« Behave, my rebellious brain | Main | Places to Study »

Distraction and Deviance

Ah, Lexis. Source of many hours of legal procrastination. On the menu tonight? Suing the Devil: A Guide for Practitioners, by Charles Lablon, 86 Va. L. Rev. 103. (I'm trying to find a copy you can get to without Lexis, but for those of you in law or law school, it's there.) A taste?

"THESE are precarious times for plaintiffs' lawyers. With most of the asbestos manufacturers safely bankrupt, the tobacco companies looking for a settlement, and even the most gullible investors unable to lose money on Wall Street, there is a serious risk of a defendant shortage. To be sure, people continue to be cheated, harassed, and abused by corporate America in reassuring numbers, but recovering the costs of standard corporate malfeasance is just a job, not an adventure. It provides none of the opportunities for financial windfalls, moral indignation, and national television exposure that come from suing a really despicable defendant. It is somewhat surprising, therefore, that one notorious perpetrator of injury, misery, and wrongful conduct has remained curiously immune from the current onslaught of civil litigation. I am speaking, of course, about the Devil incarnate, Satan, Prince of Darkness.

I know that the concept of a lawsuit, preferably a class action, against the Devil strikes many lawyers as bizarre, perhaps even absurd. I completely understand such concerns. Obviously Satan is a formidable legal opponent. He is well financed, highly intelligent, very aggressive, and completely unscrupulous. I believe he has had formal legal training. Yet the point of this Essay is to show that in a world in which Philip Morris, Microsoft, and Rupert Murdoch are all targets of litigation, the Devil isn't really so tough. Moreover, while Satanic litigation does pose some unique jurisdictional and procedural difficulties, none of them, as I will subsequently demonstrate, poses an insurmountable obstacle to a successful lawsuit."

"Since that time, there have been virtually no reported instances of Satanic litigation. This may strike some of you as odd, since the Devil is obviously still heavily involved in commercial activity, and we all know how indispensable the threat of a lawsuit is to maintaining amicable business relations. If he has stopped resorting to the courts, how does Satan keep his business associates in line? After much consideration and research, I believe I have discovered the answer. I can state it in three words: alternative dispute resolution. It appears that the standard-form demonic contract, like the standard securities brokerage contract, now contains an arbitration clause. This explains not only why the Devil no longer resorts to litigation, but also why so many people and institutions these days seem summarily to be going to Hell.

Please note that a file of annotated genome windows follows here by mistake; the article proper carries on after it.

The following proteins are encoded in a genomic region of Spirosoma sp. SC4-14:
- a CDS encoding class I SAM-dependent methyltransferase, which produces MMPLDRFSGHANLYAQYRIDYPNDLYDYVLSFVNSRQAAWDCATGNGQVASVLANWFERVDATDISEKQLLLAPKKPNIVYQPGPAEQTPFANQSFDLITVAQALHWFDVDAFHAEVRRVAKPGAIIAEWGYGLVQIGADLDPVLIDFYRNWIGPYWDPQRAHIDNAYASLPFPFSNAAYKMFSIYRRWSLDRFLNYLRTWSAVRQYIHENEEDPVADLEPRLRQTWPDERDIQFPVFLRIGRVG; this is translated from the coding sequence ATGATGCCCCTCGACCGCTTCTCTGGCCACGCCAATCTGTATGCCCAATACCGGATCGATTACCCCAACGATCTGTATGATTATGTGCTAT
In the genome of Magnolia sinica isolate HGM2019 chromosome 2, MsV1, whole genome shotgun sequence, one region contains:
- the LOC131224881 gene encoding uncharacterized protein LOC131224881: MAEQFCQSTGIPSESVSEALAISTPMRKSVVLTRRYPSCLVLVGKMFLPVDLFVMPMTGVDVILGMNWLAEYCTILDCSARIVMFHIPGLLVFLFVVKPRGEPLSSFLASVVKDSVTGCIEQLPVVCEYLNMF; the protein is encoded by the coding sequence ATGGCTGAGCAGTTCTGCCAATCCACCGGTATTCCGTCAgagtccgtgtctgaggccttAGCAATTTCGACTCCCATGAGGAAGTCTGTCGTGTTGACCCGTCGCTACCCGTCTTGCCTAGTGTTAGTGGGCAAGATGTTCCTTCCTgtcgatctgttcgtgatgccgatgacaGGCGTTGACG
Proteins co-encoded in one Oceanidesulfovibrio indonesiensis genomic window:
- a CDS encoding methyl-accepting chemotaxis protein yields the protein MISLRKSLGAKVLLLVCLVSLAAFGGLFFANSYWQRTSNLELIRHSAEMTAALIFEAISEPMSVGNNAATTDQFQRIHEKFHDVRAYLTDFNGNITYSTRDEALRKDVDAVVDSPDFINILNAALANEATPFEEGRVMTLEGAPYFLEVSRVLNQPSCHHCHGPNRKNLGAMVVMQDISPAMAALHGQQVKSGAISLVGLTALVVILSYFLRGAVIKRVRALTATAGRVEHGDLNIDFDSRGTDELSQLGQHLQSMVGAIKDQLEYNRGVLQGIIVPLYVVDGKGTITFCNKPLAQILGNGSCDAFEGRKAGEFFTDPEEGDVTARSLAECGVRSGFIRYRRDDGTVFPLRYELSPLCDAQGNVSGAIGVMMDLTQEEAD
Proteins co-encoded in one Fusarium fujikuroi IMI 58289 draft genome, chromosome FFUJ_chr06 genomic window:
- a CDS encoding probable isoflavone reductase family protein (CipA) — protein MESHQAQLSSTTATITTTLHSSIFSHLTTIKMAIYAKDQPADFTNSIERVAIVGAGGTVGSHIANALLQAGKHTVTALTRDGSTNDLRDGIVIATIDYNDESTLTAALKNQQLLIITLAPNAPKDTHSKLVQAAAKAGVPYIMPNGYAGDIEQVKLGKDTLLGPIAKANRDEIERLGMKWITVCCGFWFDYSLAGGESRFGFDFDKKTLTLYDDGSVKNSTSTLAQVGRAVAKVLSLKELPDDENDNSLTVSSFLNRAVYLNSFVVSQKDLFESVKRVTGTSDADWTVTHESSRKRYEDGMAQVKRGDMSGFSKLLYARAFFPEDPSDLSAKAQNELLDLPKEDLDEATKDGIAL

Incidentally, the article cites the following case, great if you're reviewing Civil Procedure: United States ex rel. Mayo v. Satan & His Staff, 54 F.R.D. 282 (W.D. Penn 1971), in which plaintiff "alleges that Satan has on numerous occasions caused plaintiff misery and unwarranted threats, against the will of plaintiff, that Satan has placed deliberate obstacles in his path and has caused plaintiff's downfall." The case is dismissed because: (a) the plaintiff can't gain personal jurisdiction over the defendant in this judicial district [1]; (b) "plaintiff has failed to include with his complaint the required form of instructions for the United States Marshal for directions as to service of process"; and (c) failure to reveal a cause of action over which relief can be provided by the court [2]. The court also questions if the case is maintainable as a class action, since while it met the requirements for Rule 23 [3], the court did not want to guess whether the claimant would fairly protect the interest of the class.